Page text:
European Dam Specialists Withdraw From Myanmar Amid Rights Concerns

By Hein Htoo Zan 28 April 2023

Swedish-Finnish engineering services supplier AFRY has withdrawn from Myanmar’s hydropower projects, citing the junta’s human rights abuses.

The business cited last month’s UN report recommended that firms operating in Myanmar should study the junta’s rights record.

AFRY has operated in Myanmar for over 20 years, working on 13 hydropower projects, including three incomplete schemes, the company stated on April 21.

The Nordic firm was paid US$4.7 million in service fees for consulting on the Upper Yeywa and Middle Paunglaung projects from February 2021 to September 2022, according to Justice For Myanmar (JFM), based on leaked tax filings from the whistleblower website Distributed Denial of Secrets.

The 280-megawatt Upper Yeywa dam project on the Namtu River was planned under the earlier military dictatorship in 2008 and has been opposed by residents for its devastating social and environmental impacts, lack of transparency, the threat to ancestral lands and for fuelling of conflict.

In 2020 the Shan Human Rights Foundation documented rights violations by the military near the project, including extrajudicial killing and torture.

The group called on foreign companies to withdraw from the project or risk complicity in atrocities.

In December the Namtu River Protectors, a community network, warned that more than 40,000 residents would face flooding because of the project.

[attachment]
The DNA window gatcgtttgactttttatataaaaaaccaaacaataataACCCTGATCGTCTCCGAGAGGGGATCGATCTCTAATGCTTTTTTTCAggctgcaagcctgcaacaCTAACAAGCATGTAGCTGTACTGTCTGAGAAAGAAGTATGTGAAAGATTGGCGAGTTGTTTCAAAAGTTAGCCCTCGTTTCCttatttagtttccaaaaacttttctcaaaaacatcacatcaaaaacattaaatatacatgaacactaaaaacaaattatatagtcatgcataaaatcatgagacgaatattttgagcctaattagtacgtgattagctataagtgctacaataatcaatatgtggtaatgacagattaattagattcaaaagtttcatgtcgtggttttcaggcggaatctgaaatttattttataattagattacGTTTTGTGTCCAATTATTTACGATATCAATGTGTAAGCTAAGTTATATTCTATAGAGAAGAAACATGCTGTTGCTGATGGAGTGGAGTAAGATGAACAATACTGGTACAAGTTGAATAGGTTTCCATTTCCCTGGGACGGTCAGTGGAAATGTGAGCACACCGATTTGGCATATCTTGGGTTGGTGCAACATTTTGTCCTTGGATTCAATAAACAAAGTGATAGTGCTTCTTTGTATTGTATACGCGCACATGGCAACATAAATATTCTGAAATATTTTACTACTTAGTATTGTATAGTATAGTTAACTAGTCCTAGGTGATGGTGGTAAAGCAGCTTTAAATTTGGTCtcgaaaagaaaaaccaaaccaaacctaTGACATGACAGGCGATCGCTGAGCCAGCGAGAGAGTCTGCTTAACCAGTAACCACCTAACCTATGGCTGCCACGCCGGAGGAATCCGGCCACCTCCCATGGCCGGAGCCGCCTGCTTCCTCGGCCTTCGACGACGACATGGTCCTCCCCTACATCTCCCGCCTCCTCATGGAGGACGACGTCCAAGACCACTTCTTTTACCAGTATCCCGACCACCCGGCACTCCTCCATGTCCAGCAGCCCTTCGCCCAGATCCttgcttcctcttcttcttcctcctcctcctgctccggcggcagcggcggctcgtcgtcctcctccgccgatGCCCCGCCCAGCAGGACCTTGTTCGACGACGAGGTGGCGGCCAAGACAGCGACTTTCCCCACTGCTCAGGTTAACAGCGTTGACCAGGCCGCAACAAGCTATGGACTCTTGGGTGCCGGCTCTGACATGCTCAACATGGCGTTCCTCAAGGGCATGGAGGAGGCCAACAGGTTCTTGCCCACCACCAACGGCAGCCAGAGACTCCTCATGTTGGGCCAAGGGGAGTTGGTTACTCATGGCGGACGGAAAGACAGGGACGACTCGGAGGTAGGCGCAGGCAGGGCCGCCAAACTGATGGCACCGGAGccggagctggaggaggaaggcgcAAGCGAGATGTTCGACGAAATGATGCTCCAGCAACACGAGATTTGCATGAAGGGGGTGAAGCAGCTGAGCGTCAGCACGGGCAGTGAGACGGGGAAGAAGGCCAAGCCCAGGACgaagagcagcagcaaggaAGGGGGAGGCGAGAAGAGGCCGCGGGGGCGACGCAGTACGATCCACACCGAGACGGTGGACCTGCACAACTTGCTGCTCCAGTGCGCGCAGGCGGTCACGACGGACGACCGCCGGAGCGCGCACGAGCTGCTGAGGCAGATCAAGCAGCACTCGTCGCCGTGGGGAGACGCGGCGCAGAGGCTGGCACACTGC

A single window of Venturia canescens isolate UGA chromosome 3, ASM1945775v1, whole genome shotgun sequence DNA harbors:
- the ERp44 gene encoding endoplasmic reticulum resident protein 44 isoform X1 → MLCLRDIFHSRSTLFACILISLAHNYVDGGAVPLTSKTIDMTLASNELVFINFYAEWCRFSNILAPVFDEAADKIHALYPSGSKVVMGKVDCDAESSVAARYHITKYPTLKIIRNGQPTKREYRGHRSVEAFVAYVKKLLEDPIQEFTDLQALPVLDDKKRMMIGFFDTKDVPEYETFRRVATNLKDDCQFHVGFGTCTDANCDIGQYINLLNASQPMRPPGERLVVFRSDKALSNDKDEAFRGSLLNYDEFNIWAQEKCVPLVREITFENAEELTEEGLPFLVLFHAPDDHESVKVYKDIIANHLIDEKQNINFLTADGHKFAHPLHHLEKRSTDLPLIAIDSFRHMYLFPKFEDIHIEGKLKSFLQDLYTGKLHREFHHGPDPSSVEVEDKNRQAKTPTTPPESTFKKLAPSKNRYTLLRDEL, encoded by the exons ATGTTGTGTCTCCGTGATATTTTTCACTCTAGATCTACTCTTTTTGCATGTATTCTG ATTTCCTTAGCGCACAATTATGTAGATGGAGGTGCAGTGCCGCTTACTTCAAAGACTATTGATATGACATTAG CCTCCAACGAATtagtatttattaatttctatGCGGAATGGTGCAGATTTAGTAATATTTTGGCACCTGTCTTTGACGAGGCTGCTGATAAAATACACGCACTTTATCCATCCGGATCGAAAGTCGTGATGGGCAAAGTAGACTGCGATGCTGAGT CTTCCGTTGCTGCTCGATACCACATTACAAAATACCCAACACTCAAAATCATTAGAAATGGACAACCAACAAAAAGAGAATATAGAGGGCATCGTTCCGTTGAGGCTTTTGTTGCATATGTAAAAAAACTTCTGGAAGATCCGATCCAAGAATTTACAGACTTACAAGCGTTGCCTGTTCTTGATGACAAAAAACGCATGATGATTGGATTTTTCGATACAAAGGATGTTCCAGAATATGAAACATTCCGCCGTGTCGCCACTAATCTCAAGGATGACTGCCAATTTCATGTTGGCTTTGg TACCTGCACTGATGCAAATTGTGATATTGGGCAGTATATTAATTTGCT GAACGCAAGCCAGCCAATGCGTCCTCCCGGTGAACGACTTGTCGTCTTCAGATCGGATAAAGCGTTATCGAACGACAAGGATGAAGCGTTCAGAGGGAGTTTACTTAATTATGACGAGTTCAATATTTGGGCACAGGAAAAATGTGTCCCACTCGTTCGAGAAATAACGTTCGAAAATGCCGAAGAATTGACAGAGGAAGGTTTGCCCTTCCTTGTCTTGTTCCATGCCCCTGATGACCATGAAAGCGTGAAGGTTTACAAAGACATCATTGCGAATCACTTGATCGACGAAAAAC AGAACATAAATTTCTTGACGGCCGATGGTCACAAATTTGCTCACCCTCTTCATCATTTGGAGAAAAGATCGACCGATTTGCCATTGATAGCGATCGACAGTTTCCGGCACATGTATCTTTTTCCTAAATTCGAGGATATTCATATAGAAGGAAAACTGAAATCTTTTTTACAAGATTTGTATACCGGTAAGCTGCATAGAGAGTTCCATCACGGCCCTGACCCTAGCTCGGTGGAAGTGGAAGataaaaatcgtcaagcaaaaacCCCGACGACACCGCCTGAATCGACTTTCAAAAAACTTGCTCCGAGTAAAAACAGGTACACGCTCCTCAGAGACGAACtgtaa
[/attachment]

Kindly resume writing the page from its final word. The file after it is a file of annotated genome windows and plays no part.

The 152MW Middle Paunglaung River dam near Naypyidaw is also due to displace large numbers of villagers.

JFM has called on AFRY and other companies involved to suspend work in Myanmar until the establishment of a federal democracy and called for them to explain their involvement with the regime.

AFRY has been the engineering consultant for 13 hydropower projects in Myanmar and delivered in-house engineering service to the Nancho, Thaythay, Upper Yeywa, Kun and Upper Keng Tawng projects.

Feasibility studies, detailed designs and construction services were also provided for the Deedoke, Shweli, Tamanthi, Middle Yeywa and Upper and Middle Paunglaung projects.

It has also provided geological investigations, construction site supervision and advisory services for the junta’s Ministry of Electricity and Energy on transmission lines and thermal projects.

“The contracts were signed before the military coup in February 2021 and AFRY has not signed any additional contracts after that. We have evaluated our presence in the country, international sanctions, the client with regards to the military regime, safety of our employees, environmental and social impact relating to the ongoing projects,” AFRY’s statement said.

It said it has not contributed to any violations of human rights and it has ensured stronger environmental safeguards through its engineering competence while the hydropower projects have provided cleaner energy.

“Nevertheless, AFRY’s assignments will be ended at the latest by the end of this year due to the negative development in the country, while we continue to monitor the situation closely,” the firm said.